vintage, nostalgia and memories


October 16, 2017

Vintage Photographs Reveal the Life Inside Manchester’s Notorious Strangeways Prison in the 1940s

Shot by Bert Hardy in November 1948, these black and white images show prisoners carrying out remedial tasks such as untying knots in post office string and sewing mail bags. Other intriguing shots show lags doing their daily one hour outdoor exercise, being frisked for contraband items by officers during a routine “rub down” and serving evening meals.

Strangeways was designed by Alfred Waterhouse and opened in 1868 alongside the now destroyed Manchester Assize Courts. The prison is known for its prominent ventilation tower and imposing design, structured by the principles of the separate system.

A prison officer frisking prisoners during the “rub-down” at Strangeways Prison

A prison officer supervising prisoners as they take out their night-slops at Strangeways Prison.

Prison officers watching over prisoners as they take their daily hour of outdoor exercise at Strangeways Prison.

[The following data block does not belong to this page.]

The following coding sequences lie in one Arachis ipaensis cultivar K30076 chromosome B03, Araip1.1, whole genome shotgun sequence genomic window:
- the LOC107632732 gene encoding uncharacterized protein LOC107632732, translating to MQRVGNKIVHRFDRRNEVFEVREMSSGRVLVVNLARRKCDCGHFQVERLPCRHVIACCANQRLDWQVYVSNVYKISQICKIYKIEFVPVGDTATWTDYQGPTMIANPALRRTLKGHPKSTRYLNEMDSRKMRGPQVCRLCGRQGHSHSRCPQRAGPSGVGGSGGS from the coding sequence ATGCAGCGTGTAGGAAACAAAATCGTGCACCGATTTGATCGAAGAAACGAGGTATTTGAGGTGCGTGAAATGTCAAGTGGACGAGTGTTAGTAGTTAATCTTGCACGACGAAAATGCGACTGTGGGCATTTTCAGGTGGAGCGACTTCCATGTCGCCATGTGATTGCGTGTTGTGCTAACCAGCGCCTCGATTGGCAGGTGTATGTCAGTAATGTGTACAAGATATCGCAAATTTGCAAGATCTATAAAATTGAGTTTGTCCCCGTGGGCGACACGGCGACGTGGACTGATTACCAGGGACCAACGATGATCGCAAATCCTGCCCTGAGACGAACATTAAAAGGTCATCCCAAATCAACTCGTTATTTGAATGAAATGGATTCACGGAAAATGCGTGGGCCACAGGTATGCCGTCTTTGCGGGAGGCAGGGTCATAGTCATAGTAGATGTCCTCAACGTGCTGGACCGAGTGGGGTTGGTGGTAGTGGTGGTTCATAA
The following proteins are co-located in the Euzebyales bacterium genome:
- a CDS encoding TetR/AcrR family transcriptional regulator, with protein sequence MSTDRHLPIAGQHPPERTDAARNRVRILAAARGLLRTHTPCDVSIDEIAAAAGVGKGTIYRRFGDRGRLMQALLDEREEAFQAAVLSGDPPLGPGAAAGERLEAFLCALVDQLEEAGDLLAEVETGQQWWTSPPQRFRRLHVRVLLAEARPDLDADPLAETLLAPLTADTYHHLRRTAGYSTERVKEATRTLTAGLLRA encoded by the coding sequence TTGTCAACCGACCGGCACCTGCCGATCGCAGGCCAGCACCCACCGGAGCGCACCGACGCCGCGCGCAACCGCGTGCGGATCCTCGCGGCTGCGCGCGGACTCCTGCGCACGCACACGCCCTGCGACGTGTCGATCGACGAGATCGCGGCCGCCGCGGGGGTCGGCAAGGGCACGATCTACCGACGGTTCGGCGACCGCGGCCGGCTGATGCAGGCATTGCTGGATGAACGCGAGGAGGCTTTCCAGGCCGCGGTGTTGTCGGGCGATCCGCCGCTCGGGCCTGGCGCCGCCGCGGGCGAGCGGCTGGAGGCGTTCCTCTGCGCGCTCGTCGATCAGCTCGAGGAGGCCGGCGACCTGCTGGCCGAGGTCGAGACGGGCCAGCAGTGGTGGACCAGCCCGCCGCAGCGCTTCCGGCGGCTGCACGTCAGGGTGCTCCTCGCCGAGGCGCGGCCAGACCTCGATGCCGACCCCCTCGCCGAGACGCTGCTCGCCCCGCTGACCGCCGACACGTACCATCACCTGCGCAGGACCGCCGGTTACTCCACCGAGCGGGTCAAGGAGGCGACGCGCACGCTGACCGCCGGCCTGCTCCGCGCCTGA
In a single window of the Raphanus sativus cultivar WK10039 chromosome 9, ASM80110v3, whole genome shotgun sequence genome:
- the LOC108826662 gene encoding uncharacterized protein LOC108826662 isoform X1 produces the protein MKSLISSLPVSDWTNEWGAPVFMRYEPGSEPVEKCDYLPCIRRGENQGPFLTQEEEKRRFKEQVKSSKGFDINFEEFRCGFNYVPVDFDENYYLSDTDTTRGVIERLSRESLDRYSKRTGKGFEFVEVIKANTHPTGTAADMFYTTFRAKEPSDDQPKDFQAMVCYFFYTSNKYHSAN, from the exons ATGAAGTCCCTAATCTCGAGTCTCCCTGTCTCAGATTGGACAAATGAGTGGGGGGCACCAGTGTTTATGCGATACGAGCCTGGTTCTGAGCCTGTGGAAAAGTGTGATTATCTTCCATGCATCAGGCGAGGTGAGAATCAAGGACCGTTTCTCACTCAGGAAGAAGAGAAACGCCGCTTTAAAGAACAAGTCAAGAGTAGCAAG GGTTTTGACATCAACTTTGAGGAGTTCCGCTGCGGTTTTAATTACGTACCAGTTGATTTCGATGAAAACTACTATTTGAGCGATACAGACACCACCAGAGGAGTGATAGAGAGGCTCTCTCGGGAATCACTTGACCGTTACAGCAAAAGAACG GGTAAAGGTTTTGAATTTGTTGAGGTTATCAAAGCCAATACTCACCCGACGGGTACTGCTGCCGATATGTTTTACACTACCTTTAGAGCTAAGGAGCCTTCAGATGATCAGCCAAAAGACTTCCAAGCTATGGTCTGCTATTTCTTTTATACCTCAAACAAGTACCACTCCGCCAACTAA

Prison officers watching prisoners return from their daily outdoor exercise at Strangeways Prison.

Prison officer Davidson interviewing a group of new prisoners in the reception room at Strangeways Prison.

A prison officer watches over prisoners who are busy sewing mailbags in Strangeways Prison.

A prison officer supervising prisoners who are untying knots in Post Office string at Strangeways Prison.

Prison officers watch over prisoners at Strangeways Prison.

A prison officer surveys his dominion at 6.30 in the morning shortly before the wake-up bell at Strangeways Prison.

Prison officer Davidson watches as a prisoner talks to a visitor at Strangeways Prison.

Prison officer Davidson talks to a group of visitors at Strangeways Prison.

Prison officer Davidson serving a prisoner a meal at Strangeways Prison.



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